In Korean politics, “migratory birds” is a term used to refer to politicians who change their party affiliations in pursuit of short-term political interests, like obtaining nominations or increasing their chances of winning an election. The migration becomes brisker ahead of major elections.
The upcoming April 13 general election is no exception. In fact, the phenomenon has become more serious partly because of the launch of the People’s Party, which was set up by figures who had broken away from the main opposition Minjoo Party of Korea.
What’s more intriguing is that some candidates and politicians dare to cross political and ideological lines.
The latest case is Kang Bong-kyun, a former technocrat who assumed the post of cochair of the ruling party’s campaign committee Wednesday. Kang served as the finance minister and a Blue House senior aide during the Kim Dae-jung administration, and he was elected to the National Assembly three times, on the ticket of the Minjoo Party’s predecessor.
This means a man who was a key member of the liberal political force for decades has now taken the helm of election campaign for its perennial archenemy.
In the Minjoo Party, it was just as puzzling when the liberal party brought in Kim Chong-in as its stopgap leader. Kim started his public service under the Chun Doo-hwan administration and remained in the conservative bloc until he served as the chief architect of Park Geun-hye’s election pledges for the 2012 presidential poll.
Those who have followed politics for long may well be confused seeing Kang under the Saenuri banner and Kim under the Minjoo banner. Yet, the public does not seem to be as critical of them as it has been of other migratory birds, turncoats, chameleons, apostates or whatever you may call them.
This is partly because Kang, while belonging to the liberal political group, had advocated some conservative policies -- like support for growth led by conglomerates and selective welfare -- whereas Kim had supported things like “economic democratization,” which called for reining in the concentration of wealth at big firms.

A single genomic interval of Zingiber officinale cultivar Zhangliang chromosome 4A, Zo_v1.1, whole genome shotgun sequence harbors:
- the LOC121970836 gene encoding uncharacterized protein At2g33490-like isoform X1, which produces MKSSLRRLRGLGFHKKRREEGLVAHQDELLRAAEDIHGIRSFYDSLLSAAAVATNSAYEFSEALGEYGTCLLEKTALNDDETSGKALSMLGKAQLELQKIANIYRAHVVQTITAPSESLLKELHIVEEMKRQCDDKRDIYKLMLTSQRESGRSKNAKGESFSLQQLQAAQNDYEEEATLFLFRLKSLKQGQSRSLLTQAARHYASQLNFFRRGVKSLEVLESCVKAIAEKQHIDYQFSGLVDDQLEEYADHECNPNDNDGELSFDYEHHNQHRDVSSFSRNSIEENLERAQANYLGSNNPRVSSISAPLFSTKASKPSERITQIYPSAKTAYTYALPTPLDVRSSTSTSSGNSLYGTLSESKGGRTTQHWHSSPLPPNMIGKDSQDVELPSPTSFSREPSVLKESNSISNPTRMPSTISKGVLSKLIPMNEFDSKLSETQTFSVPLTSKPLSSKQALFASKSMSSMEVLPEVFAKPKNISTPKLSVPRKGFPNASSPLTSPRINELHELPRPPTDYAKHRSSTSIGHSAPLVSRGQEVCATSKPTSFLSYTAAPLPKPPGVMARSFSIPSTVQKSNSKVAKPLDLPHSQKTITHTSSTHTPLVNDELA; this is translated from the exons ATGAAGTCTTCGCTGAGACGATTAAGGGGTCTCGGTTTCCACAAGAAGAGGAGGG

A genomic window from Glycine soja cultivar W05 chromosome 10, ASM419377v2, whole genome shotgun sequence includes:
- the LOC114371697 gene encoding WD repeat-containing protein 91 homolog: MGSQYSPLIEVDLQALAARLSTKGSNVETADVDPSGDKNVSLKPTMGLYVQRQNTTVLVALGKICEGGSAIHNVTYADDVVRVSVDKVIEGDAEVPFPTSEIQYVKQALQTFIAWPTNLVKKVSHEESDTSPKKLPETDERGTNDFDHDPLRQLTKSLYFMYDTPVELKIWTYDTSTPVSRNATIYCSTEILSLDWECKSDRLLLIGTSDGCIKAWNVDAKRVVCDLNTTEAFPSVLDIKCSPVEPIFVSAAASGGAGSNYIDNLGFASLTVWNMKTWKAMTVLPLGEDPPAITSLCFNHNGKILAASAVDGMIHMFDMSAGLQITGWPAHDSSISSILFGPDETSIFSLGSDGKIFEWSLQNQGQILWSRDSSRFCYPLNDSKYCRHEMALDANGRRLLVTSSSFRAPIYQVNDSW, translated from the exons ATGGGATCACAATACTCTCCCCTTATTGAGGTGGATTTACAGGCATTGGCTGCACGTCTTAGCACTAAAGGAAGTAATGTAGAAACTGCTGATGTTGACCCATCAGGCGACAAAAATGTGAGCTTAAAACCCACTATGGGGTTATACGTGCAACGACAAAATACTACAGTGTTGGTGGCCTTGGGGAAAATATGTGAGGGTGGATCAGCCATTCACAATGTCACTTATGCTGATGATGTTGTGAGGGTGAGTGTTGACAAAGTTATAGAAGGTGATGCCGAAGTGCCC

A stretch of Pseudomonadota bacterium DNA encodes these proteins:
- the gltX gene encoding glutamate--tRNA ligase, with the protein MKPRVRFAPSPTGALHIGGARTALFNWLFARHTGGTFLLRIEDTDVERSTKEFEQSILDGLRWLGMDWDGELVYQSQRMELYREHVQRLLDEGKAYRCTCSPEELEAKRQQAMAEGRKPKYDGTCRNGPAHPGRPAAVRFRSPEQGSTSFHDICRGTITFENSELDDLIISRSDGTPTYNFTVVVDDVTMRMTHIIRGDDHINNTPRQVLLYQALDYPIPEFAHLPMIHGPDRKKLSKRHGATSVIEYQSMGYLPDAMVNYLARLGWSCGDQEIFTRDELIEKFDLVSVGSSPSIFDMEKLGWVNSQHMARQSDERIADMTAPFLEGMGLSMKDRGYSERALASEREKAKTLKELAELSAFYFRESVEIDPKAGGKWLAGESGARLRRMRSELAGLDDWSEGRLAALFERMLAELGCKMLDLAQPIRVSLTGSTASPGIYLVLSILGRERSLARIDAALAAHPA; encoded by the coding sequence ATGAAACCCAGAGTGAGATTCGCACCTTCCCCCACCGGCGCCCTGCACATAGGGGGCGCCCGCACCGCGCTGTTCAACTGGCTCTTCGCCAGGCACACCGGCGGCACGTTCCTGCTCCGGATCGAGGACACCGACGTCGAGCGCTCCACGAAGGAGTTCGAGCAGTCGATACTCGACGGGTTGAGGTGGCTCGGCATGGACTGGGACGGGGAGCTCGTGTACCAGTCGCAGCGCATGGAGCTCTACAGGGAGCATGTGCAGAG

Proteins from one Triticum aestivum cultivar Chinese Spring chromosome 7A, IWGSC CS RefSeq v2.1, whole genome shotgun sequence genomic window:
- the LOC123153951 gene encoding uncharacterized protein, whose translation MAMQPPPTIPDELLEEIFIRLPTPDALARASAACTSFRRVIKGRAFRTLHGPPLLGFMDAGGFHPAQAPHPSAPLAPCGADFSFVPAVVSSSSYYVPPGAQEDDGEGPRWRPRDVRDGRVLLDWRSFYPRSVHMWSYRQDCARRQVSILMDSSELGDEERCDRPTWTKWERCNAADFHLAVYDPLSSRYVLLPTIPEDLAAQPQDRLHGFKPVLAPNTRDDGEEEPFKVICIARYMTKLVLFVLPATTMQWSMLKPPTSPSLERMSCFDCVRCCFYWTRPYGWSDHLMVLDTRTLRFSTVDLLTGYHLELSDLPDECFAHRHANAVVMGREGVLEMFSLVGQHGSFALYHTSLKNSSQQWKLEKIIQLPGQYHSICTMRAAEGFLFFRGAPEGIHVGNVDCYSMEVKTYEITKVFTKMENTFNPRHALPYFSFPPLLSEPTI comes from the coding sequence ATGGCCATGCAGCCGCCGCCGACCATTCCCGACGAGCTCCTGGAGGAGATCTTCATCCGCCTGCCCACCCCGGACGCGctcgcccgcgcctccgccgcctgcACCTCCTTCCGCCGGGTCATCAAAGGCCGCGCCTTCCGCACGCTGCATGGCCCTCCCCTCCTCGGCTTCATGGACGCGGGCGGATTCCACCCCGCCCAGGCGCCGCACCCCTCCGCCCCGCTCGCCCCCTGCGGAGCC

This is why some argue that Kang and Kim are at last in their rightful homes, and that they will be able to bring the rightist and leftist parties a little further toward the middle of the ideological spectrum.
If their case has such a positive aspect, that of other migratory birds -- like Chin Young -- only deepen the already serious public distrust of politicians.
Chin bolted from Saenuri in protest over the party’s decision to deny him nomination and joined the Minjoo Party, which readily gave him the ticket for the constituency in Yongsan, central Seoul.
It is true that Chin was one of the victims of the Saenuri Party’s internal power struggle in which the faction loyal to President Park Geun-hye purged people who were critical of the president or alienated from her.
But few would have agreed with Chin when he said that he jumped ship because the Saenuri Party is a “clique controlled by a certain person,” in apparent reference to Park. Reelection might be a matter of life and death for Chin, but it is truly uncomfortable to hear a man who served Park -- first as her chief of staff when she was the party leader and then her first health and welfare minister -- lambast his former boss and the party on whose ticket he was elected to the parliament three times.
It would have been much better if Chin had decided to run as an independent. Instead, he defected to what had been his party’s chief enemy solely to retain his parliamentary seat. People like Chin say all the nicest things to justify their actions, but voters should keep cool heads and isolate migratory birds carrying the virus of personal greed from the political habitat